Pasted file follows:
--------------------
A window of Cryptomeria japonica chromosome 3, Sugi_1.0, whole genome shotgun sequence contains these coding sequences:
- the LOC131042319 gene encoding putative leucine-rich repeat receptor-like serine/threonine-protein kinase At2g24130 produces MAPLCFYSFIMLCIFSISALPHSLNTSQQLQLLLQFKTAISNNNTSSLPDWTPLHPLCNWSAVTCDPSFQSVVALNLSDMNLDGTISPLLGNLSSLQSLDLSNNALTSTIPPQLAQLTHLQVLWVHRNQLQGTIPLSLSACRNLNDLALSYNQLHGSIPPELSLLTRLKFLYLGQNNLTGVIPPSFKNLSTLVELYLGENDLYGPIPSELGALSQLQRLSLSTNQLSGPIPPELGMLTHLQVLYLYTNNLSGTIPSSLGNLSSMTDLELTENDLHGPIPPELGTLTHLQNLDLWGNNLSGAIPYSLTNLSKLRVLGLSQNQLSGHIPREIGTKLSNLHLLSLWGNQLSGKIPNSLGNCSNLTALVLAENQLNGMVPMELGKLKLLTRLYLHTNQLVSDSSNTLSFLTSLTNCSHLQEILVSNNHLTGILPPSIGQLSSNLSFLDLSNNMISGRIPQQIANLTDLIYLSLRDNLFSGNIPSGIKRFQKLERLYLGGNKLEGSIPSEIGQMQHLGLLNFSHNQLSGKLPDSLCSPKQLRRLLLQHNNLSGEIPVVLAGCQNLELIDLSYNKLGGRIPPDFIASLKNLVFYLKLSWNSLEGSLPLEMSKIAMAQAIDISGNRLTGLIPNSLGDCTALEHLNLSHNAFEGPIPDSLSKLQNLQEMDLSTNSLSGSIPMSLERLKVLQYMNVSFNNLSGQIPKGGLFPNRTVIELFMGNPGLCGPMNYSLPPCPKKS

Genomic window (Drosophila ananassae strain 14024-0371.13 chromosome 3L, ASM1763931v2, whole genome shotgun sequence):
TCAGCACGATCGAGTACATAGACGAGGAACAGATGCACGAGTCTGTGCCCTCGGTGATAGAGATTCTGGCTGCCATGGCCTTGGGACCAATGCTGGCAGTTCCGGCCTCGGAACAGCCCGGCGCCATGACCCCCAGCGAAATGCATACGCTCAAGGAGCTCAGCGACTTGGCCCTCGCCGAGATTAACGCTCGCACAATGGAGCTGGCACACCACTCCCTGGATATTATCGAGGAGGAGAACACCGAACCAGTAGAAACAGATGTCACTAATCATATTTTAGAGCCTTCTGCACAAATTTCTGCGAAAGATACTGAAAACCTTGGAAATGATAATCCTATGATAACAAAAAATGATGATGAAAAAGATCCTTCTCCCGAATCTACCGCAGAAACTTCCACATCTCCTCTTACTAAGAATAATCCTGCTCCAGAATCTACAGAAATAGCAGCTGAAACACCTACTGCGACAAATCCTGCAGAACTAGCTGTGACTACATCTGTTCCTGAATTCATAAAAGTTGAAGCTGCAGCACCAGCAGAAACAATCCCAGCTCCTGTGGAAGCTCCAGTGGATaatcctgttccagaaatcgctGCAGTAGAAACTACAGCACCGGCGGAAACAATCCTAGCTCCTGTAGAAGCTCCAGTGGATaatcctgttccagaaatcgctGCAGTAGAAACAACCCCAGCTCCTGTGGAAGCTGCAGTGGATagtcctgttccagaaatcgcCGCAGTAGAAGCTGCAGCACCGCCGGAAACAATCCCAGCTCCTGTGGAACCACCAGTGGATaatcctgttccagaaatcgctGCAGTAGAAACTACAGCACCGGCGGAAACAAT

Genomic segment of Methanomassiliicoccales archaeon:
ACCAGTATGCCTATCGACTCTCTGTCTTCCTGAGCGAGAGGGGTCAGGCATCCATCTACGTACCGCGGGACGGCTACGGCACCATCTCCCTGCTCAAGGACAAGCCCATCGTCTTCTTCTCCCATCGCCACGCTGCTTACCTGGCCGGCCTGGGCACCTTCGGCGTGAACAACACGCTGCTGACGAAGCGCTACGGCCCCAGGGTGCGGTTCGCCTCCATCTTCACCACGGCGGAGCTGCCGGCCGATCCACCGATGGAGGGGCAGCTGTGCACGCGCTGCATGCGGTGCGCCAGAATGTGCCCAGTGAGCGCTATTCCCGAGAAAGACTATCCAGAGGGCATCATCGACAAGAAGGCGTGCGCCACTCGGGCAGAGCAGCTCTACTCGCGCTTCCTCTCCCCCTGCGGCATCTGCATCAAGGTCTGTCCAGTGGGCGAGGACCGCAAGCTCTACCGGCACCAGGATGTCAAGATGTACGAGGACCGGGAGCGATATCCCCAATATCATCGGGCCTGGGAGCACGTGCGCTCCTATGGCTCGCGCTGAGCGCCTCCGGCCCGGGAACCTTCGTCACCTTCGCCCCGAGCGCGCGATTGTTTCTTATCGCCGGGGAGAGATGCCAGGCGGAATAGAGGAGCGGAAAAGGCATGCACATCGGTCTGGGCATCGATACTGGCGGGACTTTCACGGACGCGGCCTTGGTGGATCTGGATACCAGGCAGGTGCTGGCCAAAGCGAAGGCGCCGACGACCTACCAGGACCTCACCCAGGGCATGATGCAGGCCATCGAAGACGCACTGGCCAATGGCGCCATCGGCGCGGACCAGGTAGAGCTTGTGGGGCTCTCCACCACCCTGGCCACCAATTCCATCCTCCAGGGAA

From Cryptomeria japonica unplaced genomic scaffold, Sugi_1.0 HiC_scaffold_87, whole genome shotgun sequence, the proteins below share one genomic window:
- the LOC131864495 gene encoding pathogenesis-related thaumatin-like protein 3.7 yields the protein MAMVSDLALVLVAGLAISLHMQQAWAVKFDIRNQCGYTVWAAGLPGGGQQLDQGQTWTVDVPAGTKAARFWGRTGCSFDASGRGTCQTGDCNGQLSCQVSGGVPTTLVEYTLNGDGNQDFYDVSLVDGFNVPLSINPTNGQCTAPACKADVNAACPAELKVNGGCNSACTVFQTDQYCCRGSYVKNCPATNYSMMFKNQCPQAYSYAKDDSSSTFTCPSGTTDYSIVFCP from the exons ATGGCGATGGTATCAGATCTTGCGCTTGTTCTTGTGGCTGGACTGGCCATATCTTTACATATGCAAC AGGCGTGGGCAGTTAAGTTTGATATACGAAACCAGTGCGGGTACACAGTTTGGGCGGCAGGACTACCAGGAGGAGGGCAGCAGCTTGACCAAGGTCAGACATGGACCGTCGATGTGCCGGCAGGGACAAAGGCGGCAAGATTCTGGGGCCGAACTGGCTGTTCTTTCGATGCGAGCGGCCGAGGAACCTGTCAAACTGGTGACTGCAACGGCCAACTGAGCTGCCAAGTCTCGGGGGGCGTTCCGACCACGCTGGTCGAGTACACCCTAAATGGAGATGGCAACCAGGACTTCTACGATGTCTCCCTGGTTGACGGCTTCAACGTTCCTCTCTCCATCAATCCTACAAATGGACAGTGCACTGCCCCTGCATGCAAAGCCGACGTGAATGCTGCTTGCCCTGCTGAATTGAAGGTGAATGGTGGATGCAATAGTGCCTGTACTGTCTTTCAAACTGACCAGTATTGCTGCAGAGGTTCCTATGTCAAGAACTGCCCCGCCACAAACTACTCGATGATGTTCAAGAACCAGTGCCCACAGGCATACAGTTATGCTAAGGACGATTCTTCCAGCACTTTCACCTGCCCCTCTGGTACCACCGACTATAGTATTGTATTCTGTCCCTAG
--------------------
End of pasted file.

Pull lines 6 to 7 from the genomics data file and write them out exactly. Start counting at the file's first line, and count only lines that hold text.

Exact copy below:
ACCAGTATGCCTATCGACTCTCTGTCTTCCTGAGCGAGAGGGGTCAGGCATCCATCTACGTACCGCGGGACGGCTACGGCACCATCTCCCTGCTCAAGGACAAGCCCATCGTCTTCTTCTCCCATCGCCACGCTGCTTACCTGGCCGGCCTGGGCACCTTCGGCGTGAACAACACGCTGCTGACGAAGCGCTACGGCCCCAGGGTGCGGTTCGCCTCCATCTTCACCACGGCGGAGCTGCCGGCCGATCCACCGATGGAGGGGCAGCTGTGCACGCGCTGCATGCGGTGCGCCAGAATGTGCCCAGTGAGCGCTATTCCCGAGAAAGACTATCCAGAGGGCATCATCGACAAGAAGGCGTGCGCCACTCGGGCAGAGCAGCTCTACTCGCGCTTCCTCTCCCCCTGCGGCATCTGCATCAAGGTCTGTCCAGTGGGCGAGGACCGCAAGCTCTACCGGCACCAGGATGTCAAGATGTACGAGGACCGGGAGCGATATCCCCAATATCATCGGGCCTGGGAGCACGTGCGCTCCTATGGCTCGCGCTGAGCGCCTCCGGCCCGGGAACCTTCGTCACCTTCGCCCCGAGCGCGCGATTGTTTCTTATCGCCGGGGAGAGATGCCAGGCGGAATAGAGGAGCGGAAAAGGCATGCACATCGGTCTGGGCATCGATACTGGCGGGACTTTCACGGACGCGGCCTTGGTGGATCTGGATACCAGGCAGGTGCTGGCCAAAGCGAAGGCGCCGACGACCTACCAGGACCTCACCCAGGGCATGATGCAGGCCATCGAAGACGCACTGGCCAATGGCGCCATCGGCGCGGACCAGGTAGAGCTTGTGGGGCTCTCCACCACCCTGGCCACCAATTCCATCCTCCAGGGAA

From Cryptomeria japonica unplaced genomic scaffold, Sugi_1.0 HiC_scaffold_87, whole genome shotgun sequence, the proteins below share one genomic window: